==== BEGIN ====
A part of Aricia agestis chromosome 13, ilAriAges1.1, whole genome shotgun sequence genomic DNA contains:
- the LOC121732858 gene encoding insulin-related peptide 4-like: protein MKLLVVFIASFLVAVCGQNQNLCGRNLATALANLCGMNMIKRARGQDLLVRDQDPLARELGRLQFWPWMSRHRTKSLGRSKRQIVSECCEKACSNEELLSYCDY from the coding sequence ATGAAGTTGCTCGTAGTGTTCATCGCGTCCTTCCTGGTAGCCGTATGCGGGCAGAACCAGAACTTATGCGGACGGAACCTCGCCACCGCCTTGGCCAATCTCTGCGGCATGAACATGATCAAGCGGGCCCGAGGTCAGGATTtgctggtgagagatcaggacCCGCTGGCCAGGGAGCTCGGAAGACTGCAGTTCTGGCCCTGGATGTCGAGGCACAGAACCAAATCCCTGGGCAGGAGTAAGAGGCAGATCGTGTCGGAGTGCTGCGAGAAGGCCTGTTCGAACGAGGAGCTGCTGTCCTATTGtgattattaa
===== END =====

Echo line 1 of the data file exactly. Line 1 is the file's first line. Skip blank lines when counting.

A part of Aricia agestis chromosome 13, ilAriAges1.1, whole genome shotgun sequence genomic DNA contains: